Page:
Infoscience

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Composition of the core from gallium metal-silicate partitioning experiments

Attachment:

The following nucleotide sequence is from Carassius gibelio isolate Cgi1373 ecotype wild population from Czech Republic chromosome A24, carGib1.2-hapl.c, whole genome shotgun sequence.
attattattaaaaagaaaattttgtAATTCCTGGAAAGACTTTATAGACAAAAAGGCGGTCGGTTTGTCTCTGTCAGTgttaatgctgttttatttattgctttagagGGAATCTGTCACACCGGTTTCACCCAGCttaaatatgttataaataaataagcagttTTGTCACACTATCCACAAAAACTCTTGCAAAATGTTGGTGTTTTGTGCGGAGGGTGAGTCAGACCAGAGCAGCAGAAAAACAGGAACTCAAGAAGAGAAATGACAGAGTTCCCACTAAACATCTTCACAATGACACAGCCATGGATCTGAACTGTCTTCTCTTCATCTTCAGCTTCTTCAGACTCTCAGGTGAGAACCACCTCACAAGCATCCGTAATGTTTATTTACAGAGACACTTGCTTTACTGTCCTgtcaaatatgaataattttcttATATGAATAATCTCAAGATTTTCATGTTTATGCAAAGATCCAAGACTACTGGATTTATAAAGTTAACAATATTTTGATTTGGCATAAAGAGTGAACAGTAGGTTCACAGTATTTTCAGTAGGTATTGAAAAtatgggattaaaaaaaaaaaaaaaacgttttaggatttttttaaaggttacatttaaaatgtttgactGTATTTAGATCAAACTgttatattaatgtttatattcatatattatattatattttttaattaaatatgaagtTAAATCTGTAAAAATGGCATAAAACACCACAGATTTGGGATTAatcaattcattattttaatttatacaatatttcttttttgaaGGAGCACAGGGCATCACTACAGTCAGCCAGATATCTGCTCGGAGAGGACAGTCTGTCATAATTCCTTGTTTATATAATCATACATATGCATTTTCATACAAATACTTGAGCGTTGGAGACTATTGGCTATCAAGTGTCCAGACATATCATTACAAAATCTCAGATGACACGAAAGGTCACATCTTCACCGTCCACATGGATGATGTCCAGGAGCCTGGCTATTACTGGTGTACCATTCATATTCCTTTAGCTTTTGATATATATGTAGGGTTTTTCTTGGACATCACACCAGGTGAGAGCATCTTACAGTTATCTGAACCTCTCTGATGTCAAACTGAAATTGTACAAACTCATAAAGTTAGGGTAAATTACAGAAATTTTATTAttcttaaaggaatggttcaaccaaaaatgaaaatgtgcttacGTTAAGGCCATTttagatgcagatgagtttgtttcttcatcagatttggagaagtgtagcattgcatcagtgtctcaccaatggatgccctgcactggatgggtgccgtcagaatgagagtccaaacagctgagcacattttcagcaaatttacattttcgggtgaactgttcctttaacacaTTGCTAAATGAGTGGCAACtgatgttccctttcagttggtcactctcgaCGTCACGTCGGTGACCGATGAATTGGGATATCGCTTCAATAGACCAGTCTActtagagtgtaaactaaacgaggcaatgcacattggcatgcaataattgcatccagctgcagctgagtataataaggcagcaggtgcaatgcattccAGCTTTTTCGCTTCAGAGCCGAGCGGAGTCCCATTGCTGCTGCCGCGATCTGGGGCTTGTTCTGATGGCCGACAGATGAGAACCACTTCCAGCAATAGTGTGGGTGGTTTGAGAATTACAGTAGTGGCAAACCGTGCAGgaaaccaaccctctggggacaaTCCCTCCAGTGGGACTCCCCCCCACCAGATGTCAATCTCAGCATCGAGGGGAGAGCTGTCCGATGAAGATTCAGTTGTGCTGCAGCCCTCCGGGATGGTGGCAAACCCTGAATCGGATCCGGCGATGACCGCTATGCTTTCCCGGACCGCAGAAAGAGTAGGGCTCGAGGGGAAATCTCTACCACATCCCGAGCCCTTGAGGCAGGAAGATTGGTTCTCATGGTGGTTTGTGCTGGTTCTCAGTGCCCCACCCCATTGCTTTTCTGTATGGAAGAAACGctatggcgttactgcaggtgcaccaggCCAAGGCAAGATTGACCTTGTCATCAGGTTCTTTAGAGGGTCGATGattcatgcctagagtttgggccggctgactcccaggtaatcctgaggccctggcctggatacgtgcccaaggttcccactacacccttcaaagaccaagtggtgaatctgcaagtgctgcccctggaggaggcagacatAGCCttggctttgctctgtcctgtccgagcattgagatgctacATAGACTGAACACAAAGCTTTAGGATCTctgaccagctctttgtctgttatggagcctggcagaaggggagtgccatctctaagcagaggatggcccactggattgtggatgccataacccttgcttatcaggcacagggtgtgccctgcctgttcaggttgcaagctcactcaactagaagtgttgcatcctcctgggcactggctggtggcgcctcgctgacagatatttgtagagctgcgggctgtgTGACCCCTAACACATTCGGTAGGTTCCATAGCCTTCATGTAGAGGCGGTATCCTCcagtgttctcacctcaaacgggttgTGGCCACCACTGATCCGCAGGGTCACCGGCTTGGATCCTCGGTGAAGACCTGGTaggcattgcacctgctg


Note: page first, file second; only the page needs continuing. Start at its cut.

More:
Gallium concentration (normalized to CI chondrites) in the mantle is at the same level as that of lithophile elements with similar volatility, implying that there must be little to no gallium in Earth's core. Metal-silicate partitioning experiments, however, have shown that gallium is a moderately siderophile element and should be therefore depleted in the mantle by core formation. Moreover, gallium concentrations in the mantle (4 ppm) are too high to be only brought by the late veneer; and neither pressure, nor temperature, nor silicate composition has a large enough effect on gallium partitioning to make it lithophile. We therefore systematically investigated the effect of core composition (light element content) on the partitioning of gallium by carrying out metal-silicate partitioning experiments in a piston-cylinder press at 2 GPa between 1673 K and 2073 K. Four light elements (Si, O, S, C) were considered, and their effect was found to be sufficiently strong to make gallium lithophile. The partitioning of gallium was then modeled and parameterized as a function of pressure, temperature, redox and core composition. A continuous core formation model was used to track the evolution of gallium partitioning during core formation, for various magma ocean depths, geotherms, core light element contents, and magma ocean composition (redox) during accretion. The only model for which the final gallium concentration in the silicate Earth matched the observed value is the one involving a light-element rich core equilibrating in a FeO-rich deep magma ocean (>1300 km) with a final pressure of at least 50. GPa. More specifically, the incorporation of S and C in the core provided successful models only for concentrations that lie far beyond their allowable cosmochemical or geophysical limits, whereas realistic 0 and Si amounts (less than 5 wt.%) in the core provided successful models for magma oceans deeper that 1300 km. These results offer a strong argument for an O- and Si-rich core, formed in a deep terrestrial magma ocean, along with oxidizing conditions. (C) 2015 Elsevier B.V. All rights reserved.

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